Throwing Stones Summary & Study Guide

Kristi Collier
This Study Guide consists of approximately 20 pages of chapter summaries, quotes, character analysis, themes, and more - everything you need to sharpen your knowledge of Throwing Stones.
This section contains 457 words
(approx. 2 pages at 400 words per page)
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Throwing Stones Summary & Study Guide Description

Throwing Stones Summary & Study Guide includes comprehensive information and analysis to help you understand the book. This study guide contains the following sections:

This detailed literature summary also contains Topics for Discussion on Throwing Stones by Kristi Collier.

Throwing Stones is a novel by Kristi Collier. Set during the prohibition era, Throwing Stones is about Andrew Soaring, a high school freshman whose brother died while fighting in World War I. Andrew wants to be a star basketball player in order to follow in the huge steps his brother left behind. However, when a new kid comes to town and begins to steal Andrew's star power, Andrew finds himself forced to choose between his own ambition and doing the right thing. Throwing Stones is a fascinating story of one boy's journey to maturity that will inspire readers of all ages.

Andrew Soaring cannot wait for school to start. This year Andrew will finally be in high school and eligible to play for the basketball team. Andrew hopes to be a starter so that he can repeat the wild success his brother, Pete, showed during his years with the basketball team. When Pete leaves to join the military during World War I, he gives Andrew his basketball and told him to practice hard. When Pete dies, Andrew promises himself he would be the best basketball player ever to make Pete proud.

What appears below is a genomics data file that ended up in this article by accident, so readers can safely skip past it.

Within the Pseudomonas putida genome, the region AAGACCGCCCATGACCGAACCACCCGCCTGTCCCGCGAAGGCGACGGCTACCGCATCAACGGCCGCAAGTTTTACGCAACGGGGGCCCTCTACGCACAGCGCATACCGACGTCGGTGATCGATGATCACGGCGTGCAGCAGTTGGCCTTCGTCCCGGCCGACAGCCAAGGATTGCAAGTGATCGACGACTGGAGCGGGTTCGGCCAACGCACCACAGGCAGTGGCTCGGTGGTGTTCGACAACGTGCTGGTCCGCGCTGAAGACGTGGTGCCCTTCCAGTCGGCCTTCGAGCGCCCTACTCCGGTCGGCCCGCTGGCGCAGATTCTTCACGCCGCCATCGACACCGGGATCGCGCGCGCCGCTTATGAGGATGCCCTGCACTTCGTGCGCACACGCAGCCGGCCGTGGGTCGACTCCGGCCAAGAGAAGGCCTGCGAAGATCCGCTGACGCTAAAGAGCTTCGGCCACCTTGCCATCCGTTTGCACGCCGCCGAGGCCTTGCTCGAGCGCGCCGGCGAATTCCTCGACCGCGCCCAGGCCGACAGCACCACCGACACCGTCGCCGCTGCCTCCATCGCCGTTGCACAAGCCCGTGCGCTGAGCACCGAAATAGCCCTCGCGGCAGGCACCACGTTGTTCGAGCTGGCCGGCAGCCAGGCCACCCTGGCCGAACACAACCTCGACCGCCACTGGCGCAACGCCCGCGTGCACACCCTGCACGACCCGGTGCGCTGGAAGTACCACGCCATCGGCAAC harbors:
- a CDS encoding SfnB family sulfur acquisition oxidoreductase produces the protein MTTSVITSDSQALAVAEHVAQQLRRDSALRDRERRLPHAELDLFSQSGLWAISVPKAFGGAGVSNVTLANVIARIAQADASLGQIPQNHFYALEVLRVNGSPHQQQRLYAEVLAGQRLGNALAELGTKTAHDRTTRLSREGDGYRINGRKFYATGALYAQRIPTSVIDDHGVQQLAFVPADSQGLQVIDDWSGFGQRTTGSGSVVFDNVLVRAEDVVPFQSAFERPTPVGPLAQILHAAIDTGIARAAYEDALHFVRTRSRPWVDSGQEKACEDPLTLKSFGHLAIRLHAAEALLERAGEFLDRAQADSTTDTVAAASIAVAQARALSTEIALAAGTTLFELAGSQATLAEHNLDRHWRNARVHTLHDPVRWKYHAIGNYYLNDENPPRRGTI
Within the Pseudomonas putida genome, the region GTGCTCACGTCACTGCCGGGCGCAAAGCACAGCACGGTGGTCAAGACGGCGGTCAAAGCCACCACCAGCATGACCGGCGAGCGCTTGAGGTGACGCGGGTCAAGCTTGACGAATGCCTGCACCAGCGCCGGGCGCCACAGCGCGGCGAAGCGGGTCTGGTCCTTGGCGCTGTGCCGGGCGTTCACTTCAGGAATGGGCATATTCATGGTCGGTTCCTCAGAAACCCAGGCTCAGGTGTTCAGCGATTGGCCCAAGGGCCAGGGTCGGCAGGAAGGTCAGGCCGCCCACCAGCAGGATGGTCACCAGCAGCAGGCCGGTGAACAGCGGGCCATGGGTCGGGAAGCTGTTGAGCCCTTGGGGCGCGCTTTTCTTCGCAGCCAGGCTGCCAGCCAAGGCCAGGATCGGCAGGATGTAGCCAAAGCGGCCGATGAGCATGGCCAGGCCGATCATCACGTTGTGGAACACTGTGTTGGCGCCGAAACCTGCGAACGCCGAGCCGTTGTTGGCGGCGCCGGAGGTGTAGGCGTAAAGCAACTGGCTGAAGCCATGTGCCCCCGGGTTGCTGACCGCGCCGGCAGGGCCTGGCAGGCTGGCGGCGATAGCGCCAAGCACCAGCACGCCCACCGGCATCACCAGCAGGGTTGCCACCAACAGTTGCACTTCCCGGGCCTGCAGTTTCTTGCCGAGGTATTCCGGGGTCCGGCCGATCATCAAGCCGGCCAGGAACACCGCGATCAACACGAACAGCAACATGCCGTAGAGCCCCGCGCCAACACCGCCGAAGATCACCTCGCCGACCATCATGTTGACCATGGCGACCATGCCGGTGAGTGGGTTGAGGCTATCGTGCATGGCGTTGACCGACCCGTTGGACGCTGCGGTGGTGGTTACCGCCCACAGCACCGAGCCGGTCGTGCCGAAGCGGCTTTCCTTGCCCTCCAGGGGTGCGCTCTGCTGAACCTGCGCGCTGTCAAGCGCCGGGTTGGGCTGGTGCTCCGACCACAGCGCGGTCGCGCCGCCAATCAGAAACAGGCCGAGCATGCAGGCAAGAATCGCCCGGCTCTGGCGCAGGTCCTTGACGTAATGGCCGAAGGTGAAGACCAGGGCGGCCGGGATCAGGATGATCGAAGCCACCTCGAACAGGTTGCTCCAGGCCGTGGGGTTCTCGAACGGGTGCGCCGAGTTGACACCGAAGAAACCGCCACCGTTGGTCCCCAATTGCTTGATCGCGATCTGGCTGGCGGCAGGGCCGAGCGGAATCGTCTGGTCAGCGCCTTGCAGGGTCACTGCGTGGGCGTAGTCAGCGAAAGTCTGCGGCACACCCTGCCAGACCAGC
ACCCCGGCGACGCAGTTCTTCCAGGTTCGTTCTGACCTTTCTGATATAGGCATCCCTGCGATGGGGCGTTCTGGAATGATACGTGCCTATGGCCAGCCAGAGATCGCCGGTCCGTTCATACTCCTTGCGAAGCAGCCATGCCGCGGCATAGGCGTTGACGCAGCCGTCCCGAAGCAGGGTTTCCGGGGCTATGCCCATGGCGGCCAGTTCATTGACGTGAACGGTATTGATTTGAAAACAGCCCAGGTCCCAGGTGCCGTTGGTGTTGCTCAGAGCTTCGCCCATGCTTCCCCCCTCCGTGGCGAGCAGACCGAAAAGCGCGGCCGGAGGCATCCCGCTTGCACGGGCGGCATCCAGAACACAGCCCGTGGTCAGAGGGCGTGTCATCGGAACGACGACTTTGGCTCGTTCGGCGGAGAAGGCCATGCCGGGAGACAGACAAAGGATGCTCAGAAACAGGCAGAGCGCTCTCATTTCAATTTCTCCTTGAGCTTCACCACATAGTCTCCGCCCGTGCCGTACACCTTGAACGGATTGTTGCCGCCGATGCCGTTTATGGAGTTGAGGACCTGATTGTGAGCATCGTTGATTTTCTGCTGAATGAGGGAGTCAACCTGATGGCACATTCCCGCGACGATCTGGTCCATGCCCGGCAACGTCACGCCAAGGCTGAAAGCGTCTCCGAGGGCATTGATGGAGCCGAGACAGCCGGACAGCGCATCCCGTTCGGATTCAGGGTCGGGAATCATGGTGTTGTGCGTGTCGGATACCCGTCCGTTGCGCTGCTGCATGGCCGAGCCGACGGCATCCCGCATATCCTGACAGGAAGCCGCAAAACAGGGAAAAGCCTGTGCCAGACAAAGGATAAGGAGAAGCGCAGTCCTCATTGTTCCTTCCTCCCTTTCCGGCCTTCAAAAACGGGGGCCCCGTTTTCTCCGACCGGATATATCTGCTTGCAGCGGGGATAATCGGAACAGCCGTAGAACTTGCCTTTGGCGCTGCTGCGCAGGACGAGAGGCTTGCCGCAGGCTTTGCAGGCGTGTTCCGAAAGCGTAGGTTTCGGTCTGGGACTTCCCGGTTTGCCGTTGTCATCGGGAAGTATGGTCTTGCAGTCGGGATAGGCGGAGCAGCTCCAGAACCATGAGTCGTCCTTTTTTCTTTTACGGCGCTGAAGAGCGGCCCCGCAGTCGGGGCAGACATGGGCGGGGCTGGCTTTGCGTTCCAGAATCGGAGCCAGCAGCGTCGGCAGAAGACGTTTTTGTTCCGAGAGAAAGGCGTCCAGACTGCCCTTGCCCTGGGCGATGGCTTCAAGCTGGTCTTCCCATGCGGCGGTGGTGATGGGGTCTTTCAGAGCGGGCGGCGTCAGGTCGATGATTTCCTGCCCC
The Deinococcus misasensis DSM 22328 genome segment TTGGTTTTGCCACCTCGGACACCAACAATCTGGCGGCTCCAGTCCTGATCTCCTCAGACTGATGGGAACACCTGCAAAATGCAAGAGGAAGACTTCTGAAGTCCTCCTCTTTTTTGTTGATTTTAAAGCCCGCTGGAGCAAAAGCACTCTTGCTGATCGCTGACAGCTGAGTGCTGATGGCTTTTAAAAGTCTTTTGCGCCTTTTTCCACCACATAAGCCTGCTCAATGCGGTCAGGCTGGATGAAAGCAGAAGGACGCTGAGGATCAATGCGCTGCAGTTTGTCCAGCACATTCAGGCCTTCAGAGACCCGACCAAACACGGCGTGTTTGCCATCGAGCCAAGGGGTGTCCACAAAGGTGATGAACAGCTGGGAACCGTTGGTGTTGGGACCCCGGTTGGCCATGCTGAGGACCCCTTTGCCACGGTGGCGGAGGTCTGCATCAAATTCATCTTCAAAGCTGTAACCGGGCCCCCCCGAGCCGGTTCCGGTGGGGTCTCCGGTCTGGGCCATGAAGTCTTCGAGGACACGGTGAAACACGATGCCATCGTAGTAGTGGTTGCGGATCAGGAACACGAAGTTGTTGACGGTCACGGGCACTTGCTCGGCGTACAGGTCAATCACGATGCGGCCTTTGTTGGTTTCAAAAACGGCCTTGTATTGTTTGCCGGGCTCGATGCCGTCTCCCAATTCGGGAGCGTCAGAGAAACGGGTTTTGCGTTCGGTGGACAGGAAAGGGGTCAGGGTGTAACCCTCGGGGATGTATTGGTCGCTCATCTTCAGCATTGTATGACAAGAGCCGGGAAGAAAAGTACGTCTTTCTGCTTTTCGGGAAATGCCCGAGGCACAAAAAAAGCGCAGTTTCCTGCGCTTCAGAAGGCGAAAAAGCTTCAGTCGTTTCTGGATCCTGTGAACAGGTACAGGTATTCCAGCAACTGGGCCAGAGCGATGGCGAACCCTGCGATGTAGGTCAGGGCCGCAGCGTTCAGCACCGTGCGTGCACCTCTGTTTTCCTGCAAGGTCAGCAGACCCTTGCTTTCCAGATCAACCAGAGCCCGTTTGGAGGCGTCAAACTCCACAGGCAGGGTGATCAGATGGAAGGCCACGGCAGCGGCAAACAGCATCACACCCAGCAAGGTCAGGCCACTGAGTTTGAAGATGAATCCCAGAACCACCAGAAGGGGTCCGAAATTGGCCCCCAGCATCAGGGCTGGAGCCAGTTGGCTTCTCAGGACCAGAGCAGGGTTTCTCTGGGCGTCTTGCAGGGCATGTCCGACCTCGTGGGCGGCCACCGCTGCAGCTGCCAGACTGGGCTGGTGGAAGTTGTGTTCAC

Before school starts, Bennie Esposito comes to town. Bennie is the son of the owner of a carnival. Many people in town look down on Bennie because of his father's profession. Bennie tries to befriend Andrew, but when Bennie shows interest in AnnaLise, the girl Andrew likes, Andrew begins to dislike Bennie. When Andrew breaks his arm and Bennie takes his place on the basketball team, Andrew really begins to dislike Bennie.

Andrew begins to write for the local paper, covering the basketball games, but his stories are often slanted to reflect his annoyance with Bennie. When Andrew's arm mends and he is able to rejoin the team, he finds himself pushed to a more supportive role, unable to make the great plays he had made before. This increase Andrew's resentment towards Bennie.

One night Andrew sneaks up to Bennie's house in an attempt to prove that Bennie and his aunt are bootleggers. However, when he stumbles upon a still inside an abandoned shack on his father's property, Andrew realizes who the real bootlegger is. Andrew decides to get proof of the truth. Andrew borrows a camera from the newspaper publisher and sits in wait for the real owner of the still. When the man appears, Andrew discovers that his initial instinct was correct. The real bootlegger is the town sheriff.

When everything is said and done, Andrew realizes that Bennie is not the terrible person Andrew wanted to believe he was. Hence, Andrew swallows his pride and extends a peace offering to Bennie. They lead their basketball team to the sectionals.

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This section contains 457 words
(approx. 2 pages at 400 words per page)
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